I consider tears of that sort to be genuine emotion, and genuine emotion cannot be characterized as sentimentality.  Just killing off a character does not make me weep -- you've got to care about the character that was killed.  That's why we have "red shirts" -- because we need a surrogate for the main characters in whom we have a lot invested.  I can't give anybody instructions on how to make the reader care -- I'm not much of a teacher of writing skills -- but I seem to have succeeded with everybody who has read the entire Ki'shto'ba series.  Heck, I even succeeded with myself -- if I read some of the painful parts after being away from them for a while, I end up weeping over them every time!

       Why don't you give my books a try and see for yourselves if I succeeded?

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  1. Hi Lorinda - merry festive season to you! I completely agree with what you say here, it applies to both books and films. It's definitely a compliment to the writer if emotions are created in the reader because as you say, it means people care about the characters - if you really care about a character that you are reading about then it should feel like a personal loss if they die, or you should feel their pain if they are going through difficult times. The skill is in creating characters that readers will care about as if they are real people in their lives, the skill isn't in thinking up tragic things to happen.

    I am very sentimental when I read things and watch things - my kids laugh at me about how easily I cry when we're watching TV, and yet, as an example, when we watched Marley and Me which should have been very sentimental, I felt they were trying too hard to play it for the emotion so that it was forced and unnatural, and I really didn't care. We knew the dog was going to die and they torturously dragged it out and in the end I was thinking "Oh die already!" which is not like me at all. There are others that disagree with me of course about that film, but to go back to your original point, I agree, there is nothing wrong with sentimentality, as long as it is something naturally generated through relatable characters that we care about.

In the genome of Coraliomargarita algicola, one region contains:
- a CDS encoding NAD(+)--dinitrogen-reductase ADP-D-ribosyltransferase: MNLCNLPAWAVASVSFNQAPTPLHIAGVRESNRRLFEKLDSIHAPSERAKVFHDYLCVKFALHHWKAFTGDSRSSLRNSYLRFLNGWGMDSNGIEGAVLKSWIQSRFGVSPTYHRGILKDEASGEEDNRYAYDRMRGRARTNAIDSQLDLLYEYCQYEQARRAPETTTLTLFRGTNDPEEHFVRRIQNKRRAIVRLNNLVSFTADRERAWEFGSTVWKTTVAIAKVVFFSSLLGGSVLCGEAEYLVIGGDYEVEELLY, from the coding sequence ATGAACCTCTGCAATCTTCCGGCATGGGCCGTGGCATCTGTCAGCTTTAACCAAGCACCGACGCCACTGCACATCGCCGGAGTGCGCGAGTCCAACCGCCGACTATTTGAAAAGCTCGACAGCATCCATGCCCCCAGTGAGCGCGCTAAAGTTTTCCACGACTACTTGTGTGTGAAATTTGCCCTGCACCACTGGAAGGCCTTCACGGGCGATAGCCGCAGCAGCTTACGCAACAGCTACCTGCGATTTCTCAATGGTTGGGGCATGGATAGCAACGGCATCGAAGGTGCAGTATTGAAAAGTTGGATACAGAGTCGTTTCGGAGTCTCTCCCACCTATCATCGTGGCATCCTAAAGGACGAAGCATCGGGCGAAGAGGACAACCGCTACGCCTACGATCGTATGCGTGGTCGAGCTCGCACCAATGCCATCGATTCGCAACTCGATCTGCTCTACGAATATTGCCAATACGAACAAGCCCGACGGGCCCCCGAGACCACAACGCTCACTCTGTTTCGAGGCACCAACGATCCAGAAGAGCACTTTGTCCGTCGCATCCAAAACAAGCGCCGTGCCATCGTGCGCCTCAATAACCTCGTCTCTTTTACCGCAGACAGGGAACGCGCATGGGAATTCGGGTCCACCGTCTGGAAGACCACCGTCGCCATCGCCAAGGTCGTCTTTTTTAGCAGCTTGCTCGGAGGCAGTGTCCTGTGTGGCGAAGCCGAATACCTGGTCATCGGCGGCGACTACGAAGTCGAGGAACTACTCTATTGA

1. Thanks for stopping by, Vanessa! I can think of a couple of places in my books where I may have been guilty of dragging a death out too long, but I don't think that's the case in v.5 and 6 of the Ki'shto'ba series. And I wonder if Neil ever teared up at any point of reading The Man Who Found Birds - heh heh.

  2. Your books sound interesting and I agree with you about the need for emotion and caring for a character. --- Suzanne Joshi

    1. I hope you'll decide to give them a try! Best to start with The Termite Queen (both volumes, since it's a 2 vol. novel) since that's where I introduce the Shshi. Thanks for stopping by!

  3. I agree with what you written re: the importance of relatable characters when it comes to evoking emotional response (and yes, you're very good at that). The only thing I would add is that sometimes just the beauty of the writer's narrative and/or expository prose can be enough to bring on tears. That has happened to me many times while deeply immersed in another writer's literary creation.

    1. I think you really need to be a poet to achieve that, and so you're the one, Jack, who can lay claim to inducing that kind of emotion, because you're a stylist with a true poetic sensibility. I never considered myself to be much of a poet, although I do think Bu'gan'zei's poems in Labors, v.4-6, turned out pretty successful.